MedWatch- CCMH now offers a surgical device for treating chronic - KSWO, Lawton, OK- Wichita Falls, TX: News, Weather, Sports. ABC, 24/7, Telemundo -

MedWatch- CCMH now offers a surgical device for treating chronic reflux

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LAWTON, OK (KSWO)- A new surgical device for treating chronic reflux is now available in Southwest Oklahoma. GERD, or gastroesophageal reflux disease, also known as acid reflux, is one of the most common digestive disorders in the country. Many people can control symptoms with dietary changes or medication, but when those fail, a new surgical alternative called LINX may be able to help.
 
Acid reflux happens when acid from the stomach moves up into the esophagus through the lower esophageal sphincter or L-E-S.
 
"Gastroesophageal reflux, it's symptoms like heartburn, regurgitation, even food getting stuck. Dysphasia is an extremely common disease process in this country," said Dr. Michael Sawyer, a CCMH Bariatric General Surgeon.
 
The LINX System is a small implant comprised of interlinked titanium beads with magnetic cores placed around the upper esophagus.
  
"What the magnets do is they exert just enough pressure on there to keep the materials from coming back up. But when you eat, the bond between the magnets is not so strong that it keeps food from getting down. It's a really brilliant design. Such that when you swallow food, as the food goes down past those magnets, it temporarily breaks the magnetic bond. Then once the food goes back down, the magnets come back together."
 
Dr. Michael Sawyer, a bariatric general surgeon for Comanche County Memorial Hospital, says the LINX procedure has fewer side effects than that of the previous procedures used for acid reflux.
 
"The other thing that's nice about it, is you don't have to rearrange someone's anatomy and take down all these attachments to the stomach. Like organs to the spleen, and things like that. And wrap that around the esophagus."
 
The procedure is done laparoscopically, meaning only five small incisions are made. It's an outpatient procedure, and recovery time is minimal, unlike other acid reflux procedures.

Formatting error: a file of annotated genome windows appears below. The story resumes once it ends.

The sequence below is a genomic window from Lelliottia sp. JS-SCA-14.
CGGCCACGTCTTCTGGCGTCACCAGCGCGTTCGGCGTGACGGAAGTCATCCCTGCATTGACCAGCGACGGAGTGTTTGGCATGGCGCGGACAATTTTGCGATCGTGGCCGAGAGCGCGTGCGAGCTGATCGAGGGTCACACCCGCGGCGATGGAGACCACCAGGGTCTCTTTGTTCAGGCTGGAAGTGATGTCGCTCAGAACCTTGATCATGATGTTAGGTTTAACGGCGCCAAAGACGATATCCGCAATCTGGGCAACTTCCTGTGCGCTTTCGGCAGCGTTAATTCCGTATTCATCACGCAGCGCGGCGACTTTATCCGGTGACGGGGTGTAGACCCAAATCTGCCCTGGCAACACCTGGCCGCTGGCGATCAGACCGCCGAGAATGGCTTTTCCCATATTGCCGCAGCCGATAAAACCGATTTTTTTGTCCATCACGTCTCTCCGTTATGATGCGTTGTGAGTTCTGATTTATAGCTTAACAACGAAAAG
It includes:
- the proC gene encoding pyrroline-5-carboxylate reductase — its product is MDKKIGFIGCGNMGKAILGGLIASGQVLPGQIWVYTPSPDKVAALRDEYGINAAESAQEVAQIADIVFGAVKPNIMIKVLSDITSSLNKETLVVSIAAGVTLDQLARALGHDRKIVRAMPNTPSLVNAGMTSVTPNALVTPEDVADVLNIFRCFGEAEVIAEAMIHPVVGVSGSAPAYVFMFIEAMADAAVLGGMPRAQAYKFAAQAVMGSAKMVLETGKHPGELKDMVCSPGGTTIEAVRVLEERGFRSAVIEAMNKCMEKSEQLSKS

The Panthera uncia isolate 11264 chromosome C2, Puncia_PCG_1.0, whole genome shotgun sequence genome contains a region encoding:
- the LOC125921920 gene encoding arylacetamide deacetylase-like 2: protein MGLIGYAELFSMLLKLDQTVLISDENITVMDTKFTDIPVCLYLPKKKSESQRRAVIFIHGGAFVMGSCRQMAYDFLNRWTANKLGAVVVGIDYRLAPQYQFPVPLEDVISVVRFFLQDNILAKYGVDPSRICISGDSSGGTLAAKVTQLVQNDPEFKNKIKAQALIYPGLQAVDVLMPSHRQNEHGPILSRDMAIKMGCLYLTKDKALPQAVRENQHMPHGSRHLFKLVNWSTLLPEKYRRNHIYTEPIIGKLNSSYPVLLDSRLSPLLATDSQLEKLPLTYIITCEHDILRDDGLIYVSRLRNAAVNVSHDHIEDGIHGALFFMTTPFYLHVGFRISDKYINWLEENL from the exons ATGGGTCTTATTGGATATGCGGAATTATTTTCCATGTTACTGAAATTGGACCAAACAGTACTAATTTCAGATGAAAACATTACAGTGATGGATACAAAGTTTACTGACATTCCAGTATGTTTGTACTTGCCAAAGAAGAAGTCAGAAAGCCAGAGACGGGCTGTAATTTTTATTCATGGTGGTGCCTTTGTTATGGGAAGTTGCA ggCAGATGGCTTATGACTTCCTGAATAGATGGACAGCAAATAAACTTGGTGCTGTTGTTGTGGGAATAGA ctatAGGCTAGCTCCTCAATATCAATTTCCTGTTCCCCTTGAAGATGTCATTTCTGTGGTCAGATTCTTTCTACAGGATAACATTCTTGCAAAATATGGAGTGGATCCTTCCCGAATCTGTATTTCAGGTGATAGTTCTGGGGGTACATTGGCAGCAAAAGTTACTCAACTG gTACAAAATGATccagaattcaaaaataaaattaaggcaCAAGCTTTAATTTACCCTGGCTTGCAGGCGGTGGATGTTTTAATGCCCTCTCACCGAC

"Usually if you have a fundoplication, you're kept on soft foods or pureed foods at first. We want you to eat right away after this one. Because what it seems to do, is it seems to exercise that system. Stretching the magnets out back and forth is better than letting them sit in place for a long time."
 
A lot of patients can manage acid reflux with medications, but in some cases, medication doesn't work. Dr. Sawyer says when those medications were introduced, they were not meant for long term use.
 
"There's a lot of evidence coming out that being on these medications for a long time may be associated with some not so good effects...ranging from dementia to kidney damage, to heart disease, to bone loss, especially in women... But now we have millions of patients in this country who have been living on them for 10, 15 or 20 years or more."
 
Dr. Sawyer says acid reflux can damage your esophagus to a point where your chances of esophageal cancer increases.

If you would like to learn more about the LINX system and procedure, you can call the Outpatient Center at 580-510-7042 to schedule a consultation.
 
In other health news, Comanche County Memorial Hospital is providing free stroke risk assessments on May 18th and 19th from 8 in the morning until 3. They're also offering a $20 blood draw for a lipid panel. For the best results, they ask that you don't eat or drink for at least 10 hours prior to.

On May 19th at 11:30 there is a stroke awareness lunch and learn featuring Dr. Zachary Berry. The cost is $5. To make an appointment for the blood draw, or to reserve your spot for the lunch and learn you can call 580-585-5406.

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